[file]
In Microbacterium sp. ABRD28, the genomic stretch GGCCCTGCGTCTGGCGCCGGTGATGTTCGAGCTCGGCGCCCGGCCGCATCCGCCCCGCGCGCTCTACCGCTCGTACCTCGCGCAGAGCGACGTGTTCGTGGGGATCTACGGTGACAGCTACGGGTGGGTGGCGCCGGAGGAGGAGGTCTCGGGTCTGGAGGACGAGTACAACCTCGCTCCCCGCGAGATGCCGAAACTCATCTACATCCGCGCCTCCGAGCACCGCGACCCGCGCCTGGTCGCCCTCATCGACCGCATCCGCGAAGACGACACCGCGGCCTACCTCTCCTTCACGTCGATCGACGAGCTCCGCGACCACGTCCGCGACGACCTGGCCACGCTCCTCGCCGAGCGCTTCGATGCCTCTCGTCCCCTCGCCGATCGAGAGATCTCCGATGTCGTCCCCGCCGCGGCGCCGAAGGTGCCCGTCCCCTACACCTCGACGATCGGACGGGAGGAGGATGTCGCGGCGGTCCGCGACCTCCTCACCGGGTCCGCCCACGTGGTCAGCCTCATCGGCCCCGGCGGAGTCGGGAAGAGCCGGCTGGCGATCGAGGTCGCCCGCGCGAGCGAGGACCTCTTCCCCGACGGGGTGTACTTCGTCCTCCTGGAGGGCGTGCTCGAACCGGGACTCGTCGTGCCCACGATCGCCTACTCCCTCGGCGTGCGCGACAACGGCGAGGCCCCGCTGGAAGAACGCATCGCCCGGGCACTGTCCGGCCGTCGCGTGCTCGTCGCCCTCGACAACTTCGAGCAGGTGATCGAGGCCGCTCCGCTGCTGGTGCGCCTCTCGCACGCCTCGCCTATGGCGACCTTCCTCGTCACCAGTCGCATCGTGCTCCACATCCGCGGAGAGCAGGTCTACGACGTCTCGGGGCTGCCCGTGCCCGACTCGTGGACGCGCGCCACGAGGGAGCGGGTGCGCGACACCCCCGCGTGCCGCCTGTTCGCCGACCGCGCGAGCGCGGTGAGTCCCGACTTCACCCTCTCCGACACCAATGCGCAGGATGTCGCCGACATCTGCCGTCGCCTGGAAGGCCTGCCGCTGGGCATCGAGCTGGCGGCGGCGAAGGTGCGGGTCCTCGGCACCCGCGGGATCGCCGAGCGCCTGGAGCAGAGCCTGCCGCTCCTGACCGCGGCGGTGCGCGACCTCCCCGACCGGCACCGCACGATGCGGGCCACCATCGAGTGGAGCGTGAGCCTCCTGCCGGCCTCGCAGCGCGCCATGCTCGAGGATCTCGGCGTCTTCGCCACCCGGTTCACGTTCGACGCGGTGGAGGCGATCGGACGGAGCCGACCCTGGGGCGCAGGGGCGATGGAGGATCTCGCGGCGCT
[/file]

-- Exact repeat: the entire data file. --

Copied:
In Microbacterium sp. ABRD28, the genomic stretch GGCCCTGCGTCTGGCGCCGGTGATGTTCGAGCTCGGCGCCCGGCCGCATCCGCCCCGCGCGCTCTACCGCTCGTACCTCGCGCAGAGCGACGTGTTCGTGGGGATCTACGGTGACAGCTACGGGTGGGTGGCGCCGGAGGAGGAGGTCTCGGGTCTGGAGGACGAGTACAACCTCGCTCCCCGCGAGATGCCGAAACTCATCTACATCCGCGCCTCCGAGCACCGCGACCCGCGCCTGGTCGCCCTCATCGACCGCATCCGCGAAGACGACACCGCGGCCTACCTCTCCTTCACGTCGATCGACGAGCTCCGCGACCACGTCCGCGACGACCTGGCCACGCTCCTCGCCGAGCGCTTCGATGCCTCTCGTCCCCTCGCCGATCGAGAGATCTCCGATGTCGTCCCCGCCGCGGCGCCGAAGGTGCCCGTCCCCTACACCTCGACGATCGGACGGGAGGAGGATGTCGCGGCGGTCCGCGACCTCCTCACCGGGTCCGCCCACGTGGTCAGCCTCATCGGCCCCGGCGGAGTCGGGAAGAGCCGGCTGGCGATCGAGGTCGCCCGCGCGAGCGAGGACCTCTTCCCCGACGGGGTGTACTTCGTCCTCCTGGAGGGCGTGCTCGAACCGGGACTCGTCGTGCCCACGATCGCCTACTCCCTCGGCGTGCGCGACAACGGCGAGGCCCCGCTGGAAGAACGCATCGCCCGGGCACTGTCCGGCCGTCGCGTGCTCGTCGCCCTCGACAACTTCGAGCAGGTGATCGAGGCCGCTCCGCTGCTGGTGCGCCTCTCGCACGCCTCGCCTATGGCGACCTTCCTCGTCACCAGTCGCATCGTGCTCCACATCCGCGGAGAGCAGGTCTACGACGTCTCGGGGCTGCCCGTGCCCGACTCGTGGACGCGCGCCACGAGGGAGCGGGTGCGCGACACCCCCGCGTGCCGCCTGTTCGCCGACCGCGCGAGCGCGGTGAGTCCCGACTTCACCCTCTCCGACACCAATGCGCAGGATGTCGCCGACATCTGCCGTCGCCTGGAAGGCCTGCCGCTGGGCATCGAGCTGGCGGCGGCGAAGGTGCGGGTCCTCGGCACCCGCGGGATCGCCGAGCGCCTGGAGCAGAGCCTGCCGCTCCTGACCGCGGCGGTGCGCGACCTCCCCGACCGGCACCGCACGATGCGGGCCACCATCGAGTGGAGCGTGAGCCTCCTGCCGGCCTCGCAGCGCGCCATGCTCGAGGATCTCGGCGTCTTCGCCACCCGGTTCACGTTCGACGCGGTGGAGGCGATCGGACGGAGCCGACCCTGGGGCGCAGGGGCGATGGAGGATCTCGCGGCGCT